One of the earliest forms of public transportation in Philadelphia (and its early suburbs prior to the 1854 consolidation of the city with the county) was the horse-drawn omnibus introduced in 1831. The omnibus, together with the railroad, created the first urban commuters and it effectively became the model for all future street-based public transportation development in Philadelphia.
The omnibus was both a concept and a technology. As a concept, it was simply a short-distance version of the stage coach that operated on fixed routes, for fixed fares, and without the need for advance reservations. As a technology, the omnibus was a new form of horse-drawn vehicle that allowed for more rapid ingress and egress of passengers. Although the omnibus was “public transit” (in the sense it was shared), its relatively high fares precluded it from being “mass transit” and the majority of riders in Philadelphia and elsewhere were members of the middle classes and above. Omnibus riders were primarily business owners and senior “clerks” (salaried workers), whose firms were located in the central business district (then centered on Second and Third Streets) and who lived in Southwark, the Northern Liberties, and western Philadelphia. Along with similar people who used the early commuter trains, these were the first Philadelphians who could separate home from work by any appreciable distance.
Concept Imported From Paris
By 1830, the population of the city and its adjoining suburbs in the county was well in excess of 130,000 and it was the second largest metropolitan area in the country after New York. As the population expanded northward, westward and southward from the city’s original center along the Delaware River at Market Street, entrepreneurs imported the concept of the omnibus from Paris (where it originated in 1819 and the name was coined in 1828), New York (1827) and London (1829). James Boxall opened the first route in December 1831 on Chestnut Street between Second Street and Schuylkill Seventh Street (modern Sixteenth Street). The service operated hourly and charged a fare of ten cents. From this modest start, omnibus service quickly expanded throughout the city and its immediately adjoining suburbs. By the late 1850s over three hundred omnibuses operated over dozens of routes on a regular basis. While fares remained high on many routes (commonly ten or twelve cents), some shorter routes charged lower fares (as little as three cents per trip) and most lines offered annual “subscriptions” (or season tickets) to regular commuters.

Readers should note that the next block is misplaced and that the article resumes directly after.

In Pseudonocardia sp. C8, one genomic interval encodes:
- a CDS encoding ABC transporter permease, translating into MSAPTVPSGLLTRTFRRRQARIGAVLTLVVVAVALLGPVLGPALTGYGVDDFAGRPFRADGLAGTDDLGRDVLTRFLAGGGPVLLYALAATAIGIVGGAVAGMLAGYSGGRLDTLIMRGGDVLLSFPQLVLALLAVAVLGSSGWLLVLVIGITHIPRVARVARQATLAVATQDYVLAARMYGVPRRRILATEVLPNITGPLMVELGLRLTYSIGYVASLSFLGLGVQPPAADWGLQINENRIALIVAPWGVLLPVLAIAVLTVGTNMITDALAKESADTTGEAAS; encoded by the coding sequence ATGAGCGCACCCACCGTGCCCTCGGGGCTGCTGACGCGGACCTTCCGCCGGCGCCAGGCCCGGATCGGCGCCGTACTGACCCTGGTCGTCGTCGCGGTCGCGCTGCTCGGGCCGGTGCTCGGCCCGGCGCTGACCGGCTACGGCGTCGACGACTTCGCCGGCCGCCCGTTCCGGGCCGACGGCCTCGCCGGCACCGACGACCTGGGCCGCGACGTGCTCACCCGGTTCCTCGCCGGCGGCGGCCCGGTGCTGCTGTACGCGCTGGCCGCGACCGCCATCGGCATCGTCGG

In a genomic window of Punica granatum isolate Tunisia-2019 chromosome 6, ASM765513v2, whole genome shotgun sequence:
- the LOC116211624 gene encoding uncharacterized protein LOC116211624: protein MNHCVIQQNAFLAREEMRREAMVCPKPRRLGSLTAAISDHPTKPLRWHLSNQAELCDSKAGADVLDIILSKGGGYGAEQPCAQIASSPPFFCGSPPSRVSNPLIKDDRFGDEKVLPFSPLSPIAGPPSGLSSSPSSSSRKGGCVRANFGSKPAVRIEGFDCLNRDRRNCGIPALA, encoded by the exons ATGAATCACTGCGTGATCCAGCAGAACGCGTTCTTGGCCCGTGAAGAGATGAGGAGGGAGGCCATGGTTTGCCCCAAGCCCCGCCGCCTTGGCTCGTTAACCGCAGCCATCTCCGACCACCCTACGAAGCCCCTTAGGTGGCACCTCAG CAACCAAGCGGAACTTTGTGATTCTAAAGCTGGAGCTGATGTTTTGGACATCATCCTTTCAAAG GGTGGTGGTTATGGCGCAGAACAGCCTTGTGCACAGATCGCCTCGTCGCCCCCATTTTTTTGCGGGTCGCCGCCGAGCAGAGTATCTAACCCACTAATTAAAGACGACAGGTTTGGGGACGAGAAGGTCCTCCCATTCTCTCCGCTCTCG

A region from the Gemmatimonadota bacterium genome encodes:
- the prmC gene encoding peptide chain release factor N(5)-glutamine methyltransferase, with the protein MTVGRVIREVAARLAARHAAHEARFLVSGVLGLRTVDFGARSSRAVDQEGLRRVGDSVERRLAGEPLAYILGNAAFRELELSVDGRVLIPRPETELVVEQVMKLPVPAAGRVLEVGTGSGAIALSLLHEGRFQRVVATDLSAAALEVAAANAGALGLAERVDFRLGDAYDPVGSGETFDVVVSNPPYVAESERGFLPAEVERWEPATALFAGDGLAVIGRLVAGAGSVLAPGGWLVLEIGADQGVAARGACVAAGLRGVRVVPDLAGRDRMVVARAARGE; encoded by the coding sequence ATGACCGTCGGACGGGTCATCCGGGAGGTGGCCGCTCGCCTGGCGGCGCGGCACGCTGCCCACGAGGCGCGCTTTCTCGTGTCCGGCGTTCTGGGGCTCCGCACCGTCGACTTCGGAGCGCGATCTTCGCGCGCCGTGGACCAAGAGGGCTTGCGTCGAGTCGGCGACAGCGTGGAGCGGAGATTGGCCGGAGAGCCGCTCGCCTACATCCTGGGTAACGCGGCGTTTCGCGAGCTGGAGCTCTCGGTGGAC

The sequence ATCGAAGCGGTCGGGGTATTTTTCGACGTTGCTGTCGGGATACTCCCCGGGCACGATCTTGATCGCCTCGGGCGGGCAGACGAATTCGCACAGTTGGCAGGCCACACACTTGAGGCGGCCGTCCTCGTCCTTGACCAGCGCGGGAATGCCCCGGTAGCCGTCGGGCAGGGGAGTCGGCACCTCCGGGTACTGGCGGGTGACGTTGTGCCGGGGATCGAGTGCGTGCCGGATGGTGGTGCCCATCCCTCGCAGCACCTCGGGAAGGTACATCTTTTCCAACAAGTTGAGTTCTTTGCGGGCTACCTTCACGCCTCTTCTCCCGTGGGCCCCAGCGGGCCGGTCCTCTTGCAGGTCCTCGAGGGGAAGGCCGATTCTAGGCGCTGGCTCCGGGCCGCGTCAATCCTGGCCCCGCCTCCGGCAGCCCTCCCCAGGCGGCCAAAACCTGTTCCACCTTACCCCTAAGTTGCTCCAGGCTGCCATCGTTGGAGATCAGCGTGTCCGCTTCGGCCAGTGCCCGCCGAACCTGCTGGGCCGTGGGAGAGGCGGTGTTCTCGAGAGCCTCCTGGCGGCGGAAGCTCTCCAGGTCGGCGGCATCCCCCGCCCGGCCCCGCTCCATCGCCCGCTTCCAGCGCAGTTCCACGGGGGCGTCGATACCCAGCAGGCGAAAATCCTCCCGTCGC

Based on evidence primarily drawn from New York, most historians have assumed that the unregulated omnibuses functioned in a rather wildcat manner; the little surviving evidence from Philadelphia in the 1850s, however, indicates a more regular and self-regulated operation with fixed routes on parallel streets. In 1855, the city imposed an annual tax on vehicles used as omnibuses and as this tax nicely coincides with the introduction of street railways in 1858, it allows the tracking of the omnibuses’ decline. In 1857, there were 322 omnibuses taxed in the city, by 1859, this had fallen to 59, and reached a mere one by 1864. The day of the horse-drawn streetcar had arrived. The rails of the streetcars allowed for smoother and faster transport with fewer horses and the new technology rapidly replaced the old omnibus as the primary means of transport on most streets.
John Hepp is associate professor of history at Wilkes University in Wilkes-Barre, Pennsylvania, and he teaches American urban and cultural history with an emphasis on the period 1800 to 1940. (Author information current at time of publication.)
Copyright 2012, Rutgers University.